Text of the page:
[swift-evolution] [Proposal draft] Enhanced floating-point protocols

Stephen Canon scanon at apple.com
Fri Apr 15 00:07:45 CDT 2016

Hi Brent, thanks for the feedback.

> On Apr 14, 2016, at 8:34 PM, Brent Royal-Gordon <brent at architechies.com> wrote:
> First of all: I do *not* do crazy things with floating-point numbers, so there's a good chance I'm missing the point with some of this. Consider anything having to do with NaNs, subnormals, or other such strange denizens of the FPU to be prefixed with "I may be totally missing the point, but…”


>> public protocol Arithmetic
> Is there a rationale for the name "Arithmetic"? There's probably nothing wrong with it, but I would have guessed you'd use the name "Number”.

Dave A. came up with the name, though I think it’s a good one.  Number isn’t bad either.

>> : Equatable, IntegerLiteralConvertible
> Are there potential conforming types which aren't Comparable?

Not at present, but I expect there to be in the future.  Modular integers and complex numbers come to mind as the most obvious examples.

>> func adding(rhs: Self) -> Self
>> mutating func add(rhs: Self)
> Is there a reason we're introducing methods and calling them from the operators, rather than listing the operators themselves as requirements?
>>  func negate() -> Self
> Should this be `negated()`? Should there be a mutating `negate()` variant, even if we won't have an operator for it?
> (If a mutating `negate` would be an attractive nuisance, we can use `negative()`/`formNegative()` instead.)

Chris noted this too, and I think you’re both right.

>>  /// NaN `payloads`.  `FloatingPoint` types should either treat inadmissible
>>  /// payloads as zero, or mask them to create an admissible payload.
>>  static func nan(payload payload: RawSignificand, signaling: Bool) -> Self
> This seems unusually tolerant of bad inputs. Should this instead be a precondition, and have an (elidable in unchecked mode) trap if it's violated?

I don’t think that it’s a particularly useful error to detect, and different floating point types may differ greatly in what payloads they support (if any), because they might choose to reserve those encodings for other purposes.

>> static var greatestFiniteMagnitude: Self { get }
>> static var leastNormalMagnitude: Self { get }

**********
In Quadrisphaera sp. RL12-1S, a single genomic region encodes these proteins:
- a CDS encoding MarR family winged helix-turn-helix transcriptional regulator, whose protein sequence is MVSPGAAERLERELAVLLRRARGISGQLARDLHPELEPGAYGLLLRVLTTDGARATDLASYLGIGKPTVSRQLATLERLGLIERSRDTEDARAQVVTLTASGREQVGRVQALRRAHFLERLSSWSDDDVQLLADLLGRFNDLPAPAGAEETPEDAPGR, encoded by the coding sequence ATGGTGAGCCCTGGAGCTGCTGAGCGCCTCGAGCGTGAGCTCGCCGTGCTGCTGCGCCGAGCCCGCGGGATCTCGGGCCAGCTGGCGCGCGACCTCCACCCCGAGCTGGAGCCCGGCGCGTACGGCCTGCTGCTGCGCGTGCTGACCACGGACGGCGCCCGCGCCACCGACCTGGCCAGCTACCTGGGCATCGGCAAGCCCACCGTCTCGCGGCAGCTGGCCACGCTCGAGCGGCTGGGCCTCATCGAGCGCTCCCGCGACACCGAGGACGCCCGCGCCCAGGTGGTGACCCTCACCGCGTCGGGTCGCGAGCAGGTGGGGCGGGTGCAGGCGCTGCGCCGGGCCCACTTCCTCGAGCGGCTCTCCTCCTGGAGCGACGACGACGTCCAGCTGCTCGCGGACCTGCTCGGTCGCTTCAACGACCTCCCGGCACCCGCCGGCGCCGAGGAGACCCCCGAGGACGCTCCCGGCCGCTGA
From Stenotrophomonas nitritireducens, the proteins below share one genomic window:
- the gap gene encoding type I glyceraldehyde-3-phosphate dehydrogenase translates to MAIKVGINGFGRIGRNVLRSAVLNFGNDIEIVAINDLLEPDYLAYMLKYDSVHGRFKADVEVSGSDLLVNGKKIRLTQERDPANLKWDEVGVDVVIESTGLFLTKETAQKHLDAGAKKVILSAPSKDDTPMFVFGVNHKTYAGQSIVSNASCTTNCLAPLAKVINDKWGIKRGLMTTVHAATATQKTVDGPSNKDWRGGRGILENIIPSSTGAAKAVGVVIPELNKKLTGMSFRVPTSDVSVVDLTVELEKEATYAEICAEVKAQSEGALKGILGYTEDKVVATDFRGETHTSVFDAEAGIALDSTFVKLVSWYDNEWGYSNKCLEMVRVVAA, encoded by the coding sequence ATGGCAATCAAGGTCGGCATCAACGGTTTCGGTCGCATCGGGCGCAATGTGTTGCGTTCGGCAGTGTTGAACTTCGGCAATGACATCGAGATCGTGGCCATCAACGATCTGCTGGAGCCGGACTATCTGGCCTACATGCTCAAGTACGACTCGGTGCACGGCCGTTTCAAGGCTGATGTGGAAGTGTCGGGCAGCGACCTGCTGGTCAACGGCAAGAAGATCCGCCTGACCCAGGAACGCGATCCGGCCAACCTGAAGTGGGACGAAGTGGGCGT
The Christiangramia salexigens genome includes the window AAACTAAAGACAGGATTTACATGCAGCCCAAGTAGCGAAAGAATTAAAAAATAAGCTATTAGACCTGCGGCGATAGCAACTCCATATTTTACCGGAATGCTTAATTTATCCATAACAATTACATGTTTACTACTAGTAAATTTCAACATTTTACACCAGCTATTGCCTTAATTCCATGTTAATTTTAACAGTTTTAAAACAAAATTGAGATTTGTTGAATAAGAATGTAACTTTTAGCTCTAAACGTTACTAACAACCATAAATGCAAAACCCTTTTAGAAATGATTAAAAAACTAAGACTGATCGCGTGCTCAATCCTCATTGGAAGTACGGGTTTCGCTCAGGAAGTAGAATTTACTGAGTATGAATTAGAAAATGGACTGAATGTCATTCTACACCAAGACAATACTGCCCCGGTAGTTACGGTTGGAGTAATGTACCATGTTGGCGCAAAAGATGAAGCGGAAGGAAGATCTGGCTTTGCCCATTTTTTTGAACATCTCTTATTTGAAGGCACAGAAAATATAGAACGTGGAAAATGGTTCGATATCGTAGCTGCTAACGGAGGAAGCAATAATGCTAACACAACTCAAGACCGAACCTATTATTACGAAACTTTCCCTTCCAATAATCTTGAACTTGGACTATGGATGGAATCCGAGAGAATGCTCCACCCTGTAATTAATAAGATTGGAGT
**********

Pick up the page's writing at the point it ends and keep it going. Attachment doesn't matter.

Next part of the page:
>> static var leastMagnitude: Self { get }
> Reading these, I find the use of "least" a little bit misleading—it seems like they should be negative.

Magnitudes are strictly positive.  In fairness, that may not be immediately obvious to all readers.

> I wonder if instead, we can use ClosedIntervals/ClosedRanges to group together related values:
> 	static var positiveNormals: ClosedRange<Self> { get }
> 	static var positiveSubnormals: ClosedRange<Self> { get }
> 	Double.positiveNormals.upperBound		// DBL_MAX
> 	Double.positiveNormals.lowerBound		// DBL_MIN
> 	Double.positiveSubnormals.upperBound	// Self.positiveNormals.lowerBound.nextDown
> 	Double.positiveSubnormals.lowerBound	// 0.nextUp
> 	// Alternatively, you could have `positives`, running from 0.nextUp to infinity
> Technically, you could probably implement calls like e.g. isNormal in terms of the positiveNormals property, but I'm sure separate calls are much, much faster.
> (It might also be helpful if you could negate signed ClosedIntervals, which would negate and swap the bounds.)

This seems wildly over-engineered to me personally.  Every language I surveyed provides (a subset of) these quantities as simple scalar values.

>> public protocol FloatingPoint: SignedArithmetic, Comparable {
>>  func isLess(than other: Self) -> Bool
>>  func totalOrder(with other: Self) -> Bool
> Swift 2's Comparable demands a strict total order. However, the documentation here seems to imply that totalOrder is *not* what you get from the < operator. Is something getting reshuffled here?

The Swift 2 Comparable documentation is probably overly specific.  The requirement should really be something like a strict total order on non-exceptional values.

>>  init<Source: Integer>(_ value: Source)
>>  init?<Source: Integer>(exactly value: Source)
>>  init<Source: BinaryFloatingPoint>(_ value: Source)
>>  init?<Source: BinaryFloatingPoint>(exactly value: Source)
> It's great to have both of these, but I wonder how they're going to be implemented—if Integer can be either signed or unsigned, I'm not sure how you get the top bit of an unsigned integer out.

These are the bits that are dependent on the new Integer proposal, which should be forthcoming soonish.  As you note, they aren’t really implementable without it (at least, not easily).  However, I thought that it made the most sense to include them with this proposal.

> Also, since `init(_:)` is lossy and `init(exactly:)` is not, shouldn't their names technically be switched? Or perhaps `init(_:)` should be exact and trapping, `init(exactly:)` should be failable, and `init(closest:)` should always return something or other?

That would be a large change in the existing behavior, since we only have the (potentially lossy) init(_:) today.  It would also be something of a surprise to users of C family languages.  That’s not to say that it’s necessarily wrong, but it would break a lot of people’s code an expectations, and I was trying to make this proposal fairly benign, with a focus on adding missing features.

– Steve

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